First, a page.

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Hold It Real Still

Clint Eastwood, Race, and the Cinema of the American West

Lawrence P. Jackson

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How did the American western feature film genre rebrand itself in the late seventies and respond to the fury of global and domestic political affairs?

In Hold It Real Still, Lawrence Jackson examines Clint Eastwood's influence on the western film while also exploring how that genre continues to operate into the twenty-first century as an ideological channel for ideas about race and imperialism. Jackson argues that the western genre pivoted from an initial doctrine of racial liberalism, albeit a clumsy one, during the John Wayne years to a motile agenda of substitution, exclusion, and false…

How did the American western feature film genre rebrand itself in the late seventies and respond to the fury of global and domestic political affairs?

In Hold It Real Still, Lawrence Jackson examines Clint Eastwood's influence on the western film while also exploring how that genre continues to operate into the twenty-first century as an ideological channel for ideas about race and imperialism. Jackson argues that the western genre pivoted from an initial doctrine of racial liberalism, albeit a clumsy one, during the John Wayne years to a motile agenda of substitution, exclusion, and false equivalency during the Clint Eastwood period. The book traces how Eastwood, an actor first associated with the avant-garde, anti-colonialist discourse of "spaghetti" western cinema, reversed himself in the second half of the 1970s with The Outlaw Josey Wales—a film that had at its heart the fantasy of Black erasure from American life. Jackson situates Eastwood's work as a response to massive social and political upheavals in America: defeat in Vietnam, riots in northern cities, the civil rights movement and associated legislation, and the Great Migration, which made possible a degree of mixed-race public interaction that was impossible even as late as the 1960s.

Hinged by a close reading of four blockbuster films which continue to shape discourses in cinematic arts, American liberalism, the westerns, and race relations today—The Good, the Bad and the Ugly, Josey Wales, Ride with the Devil, and Django Unchained—Jackson's unique critique flashes on the contradictory symbolic structures at work in these masterpieces. Juxtaposing the films' motifs, tropes, and hidden Black figures with historicist readings lays bare the containment strategies of the 1970s and beyond used to stymie civil rights progress and racial equity in the United States.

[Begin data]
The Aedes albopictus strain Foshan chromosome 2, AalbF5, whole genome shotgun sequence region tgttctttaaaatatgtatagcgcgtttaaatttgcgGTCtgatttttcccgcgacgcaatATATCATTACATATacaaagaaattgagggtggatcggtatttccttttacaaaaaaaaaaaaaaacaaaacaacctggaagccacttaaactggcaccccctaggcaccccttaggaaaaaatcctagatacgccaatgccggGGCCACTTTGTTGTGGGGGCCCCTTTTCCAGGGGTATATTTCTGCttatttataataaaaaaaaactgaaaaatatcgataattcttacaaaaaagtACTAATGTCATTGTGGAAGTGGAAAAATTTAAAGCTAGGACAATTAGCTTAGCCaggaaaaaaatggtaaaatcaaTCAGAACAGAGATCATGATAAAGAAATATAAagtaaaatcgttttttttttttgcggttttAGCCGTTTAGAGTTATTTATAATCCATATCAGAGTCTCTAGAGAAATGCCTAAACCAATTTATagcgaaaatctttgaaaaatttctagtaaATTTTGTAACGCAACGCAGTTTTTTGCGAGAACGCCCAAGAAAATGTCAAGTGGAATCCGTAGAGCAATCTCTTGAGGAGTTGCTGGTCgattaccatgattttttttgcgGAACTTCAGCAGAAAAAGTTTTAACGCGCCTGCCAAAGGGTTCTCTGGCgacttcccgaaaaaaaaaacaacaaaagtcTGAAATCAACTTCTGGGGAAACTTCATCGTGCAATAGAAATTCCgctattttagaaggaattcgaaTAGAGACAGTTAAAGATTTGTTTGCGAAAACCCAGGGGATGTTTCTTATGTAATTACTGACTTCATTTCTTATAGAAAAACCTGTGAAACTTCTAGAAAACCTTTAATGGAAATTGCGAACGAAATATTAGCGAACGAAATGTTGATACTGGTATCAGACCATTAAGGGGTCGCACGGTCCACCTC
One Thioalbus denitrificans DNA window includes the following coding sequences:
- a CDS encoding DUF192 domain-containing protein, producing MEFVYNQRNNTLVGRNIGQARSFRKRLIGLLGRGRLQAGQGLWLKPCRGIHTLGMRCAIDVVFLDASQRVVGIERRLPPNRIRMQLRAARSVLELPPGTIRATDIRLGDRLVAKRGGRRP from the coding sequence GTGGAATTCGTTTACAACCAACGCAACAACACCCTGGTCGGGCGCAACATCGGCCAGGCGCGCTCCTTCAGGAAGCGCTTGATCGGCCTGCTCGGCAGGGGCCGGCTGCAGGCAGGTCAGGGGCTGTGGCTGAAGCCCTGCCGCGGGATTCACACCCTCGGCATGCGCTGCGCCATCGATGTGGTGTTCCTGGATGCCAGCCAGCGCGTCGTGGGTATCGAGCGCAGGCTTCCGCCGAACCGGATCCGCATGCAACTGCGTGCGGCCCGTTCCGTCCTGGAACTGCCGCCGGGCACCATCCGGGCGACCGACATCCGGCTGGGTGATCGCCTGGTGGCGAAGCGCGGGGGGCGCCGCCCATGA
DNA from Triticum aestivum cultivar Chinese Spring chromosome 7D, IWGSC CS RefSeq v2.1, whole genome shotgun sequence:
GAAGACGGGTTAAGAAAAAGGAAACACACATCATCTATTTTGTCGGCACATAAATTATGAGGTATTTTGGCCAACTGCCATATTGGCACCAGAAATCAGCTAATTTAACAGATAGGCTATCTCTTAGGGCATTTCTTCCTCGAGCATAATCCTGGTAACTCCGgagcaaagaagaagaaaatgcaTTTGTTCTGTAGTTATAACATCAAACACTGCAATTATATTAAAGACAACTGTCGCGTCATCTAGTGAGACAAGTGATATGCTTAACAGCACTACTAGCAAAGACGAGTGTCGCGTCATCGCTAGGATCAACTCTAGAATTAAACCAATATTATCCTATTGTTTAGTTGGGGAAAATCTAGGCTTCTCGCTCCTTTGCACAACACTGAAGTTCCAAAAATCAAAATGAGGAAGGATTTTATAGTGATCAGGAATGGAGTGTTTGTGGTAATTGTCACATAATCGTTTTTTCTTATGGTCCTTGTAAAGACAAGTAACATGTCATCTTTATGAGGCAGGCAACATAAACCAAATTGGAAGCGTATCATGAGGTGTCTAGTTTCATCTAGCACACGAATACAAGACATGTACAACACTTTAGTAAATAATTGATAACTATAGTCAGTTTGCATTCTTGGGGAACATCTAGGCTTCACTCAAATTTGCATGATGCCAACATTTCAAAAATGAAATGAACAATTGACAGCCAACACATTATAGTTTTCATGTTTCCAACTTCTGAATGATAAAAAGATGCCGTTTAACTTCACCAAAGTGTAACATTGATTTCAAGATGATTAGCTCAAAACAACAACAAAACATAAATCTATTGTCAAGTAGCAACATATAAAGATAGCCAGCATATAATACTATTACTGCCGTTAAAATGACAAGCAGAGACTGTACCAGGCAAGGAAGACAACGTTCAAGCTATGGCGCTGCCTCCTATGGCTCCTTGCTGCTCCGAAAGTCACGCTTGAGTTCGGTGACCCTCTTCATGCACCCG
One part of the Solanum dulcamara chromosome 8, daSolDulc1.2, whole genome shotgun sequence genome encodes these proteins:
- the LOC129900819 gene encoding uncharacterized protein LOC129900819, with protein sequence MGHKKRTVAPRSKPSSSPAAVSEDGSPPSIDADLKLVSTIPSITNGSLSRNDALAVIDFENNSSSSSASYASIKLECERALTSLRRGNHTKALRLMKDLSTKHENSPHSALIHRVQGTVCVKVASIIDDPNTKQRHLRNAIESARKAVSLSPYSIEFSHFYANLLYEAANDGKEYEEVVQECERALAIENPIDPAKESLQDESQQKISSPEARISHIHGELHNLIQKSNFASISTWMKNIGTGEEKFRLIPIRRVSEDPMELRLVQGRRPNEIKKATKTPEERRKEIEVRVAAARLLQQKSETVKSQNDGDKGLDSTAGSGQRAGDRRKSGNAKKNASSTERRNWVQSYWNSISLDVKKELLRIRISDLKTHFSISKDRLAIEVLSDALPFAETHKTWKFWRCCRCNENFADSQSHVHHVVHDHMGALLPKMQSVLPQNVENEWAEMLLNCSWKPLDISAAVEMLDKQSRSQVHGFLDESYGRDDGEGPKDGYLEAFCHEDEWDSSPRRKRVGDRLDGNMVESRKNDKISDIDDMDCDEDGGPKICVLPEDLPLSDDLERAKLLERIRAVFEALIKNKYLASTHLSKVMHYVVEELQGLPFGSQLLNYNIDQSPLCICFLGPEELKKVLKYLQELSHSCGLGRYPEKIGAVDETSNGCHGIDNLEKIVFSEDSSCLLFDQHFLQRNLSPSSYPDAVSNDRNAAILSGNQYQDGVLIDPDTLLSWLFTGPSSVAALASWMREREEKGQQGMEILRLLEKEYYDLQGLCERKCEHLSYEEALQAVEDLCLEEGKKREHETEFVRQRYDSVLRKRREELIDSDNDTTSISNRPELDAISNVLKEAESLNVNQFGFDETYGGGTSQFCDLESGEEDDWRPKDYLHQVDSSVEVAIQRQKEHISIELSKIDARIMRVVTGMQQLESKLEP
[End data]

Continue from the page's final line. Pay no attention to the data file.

Tackling the rise of neoracism and the domestic apparatus of surveillance, control, and erasure, Hold It Real Still offers an astonishing revision of what audiences and critics thought they understood about a uniquely American genre of film.

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Lawrence P. Jackson

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Reviews

An intriguing and original exploration of the way 'Western' movies have influenced the discourses of race since the 1980s—and Clint Eastwood's central role as symbol and auteur in that conversation.

In his epochal book, The Indignant Generation, the eminent and exceedingly talented Lawrence P. Jackson established a new and unparalleled standard in the crowded field that is Black Literary Studies. In this, his latest book, he devotes his critical acuity and skillful writing style to Film Studies and—once more—provides sterling insight and brilliant panache.

About

Book Details

Publication Date
Status
Available
Trim Size
6
x
9
Pages
312
ISBN
9781421444130
Illustration Description
43 b&w photos
Table of Contents

Introduction
Chapter One. Black Representations in the Western
Chapter Two. The Good, the Bad and the Ugly and Critique of the Colonial Aftermath
Chapter Three. "That Damn War": The Outlaw Josey Wales an

Introduction
Chapter One. Black Representations in the Western
Chapter Two. The Good, the Bad and the Ugly and Critique of the Colonial Aftermath
Chapter Three. "That Damn War": The Outlaw Josey Wales and Reframing the Civil War
Chapter Four. "Hold It Real Still": Black Containment and Structures of Inequality in The Outlaw Josey Wales
Chapter Five. "Their Slaves, If Any They Have, Are Hereby Declared Free Men": Ride with the Devil and the Contraband as Decorative Adjunct
Chapter Six. "I Am That One in Ten Thousand": Django Unchained and the Black Exceptional State
Chapter Seven. "Why Don't They Kill Us?" Django Unchained and the Politics of Deadly Force
Conclusion. The Return of the Native
Acknowledgments
Notes
Index

Author Bio
Lawrence P. Jackson
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Lawrence P. Jackson

Lawrence P. Jackson (BALTIMORE, MD) is a Bloomberg Distinguished Professor of English and History at Johns Hopkins University. He is the author of Chester B. Himes: A Biography and Shelter: A Black Tale of Homeland, Baltimore.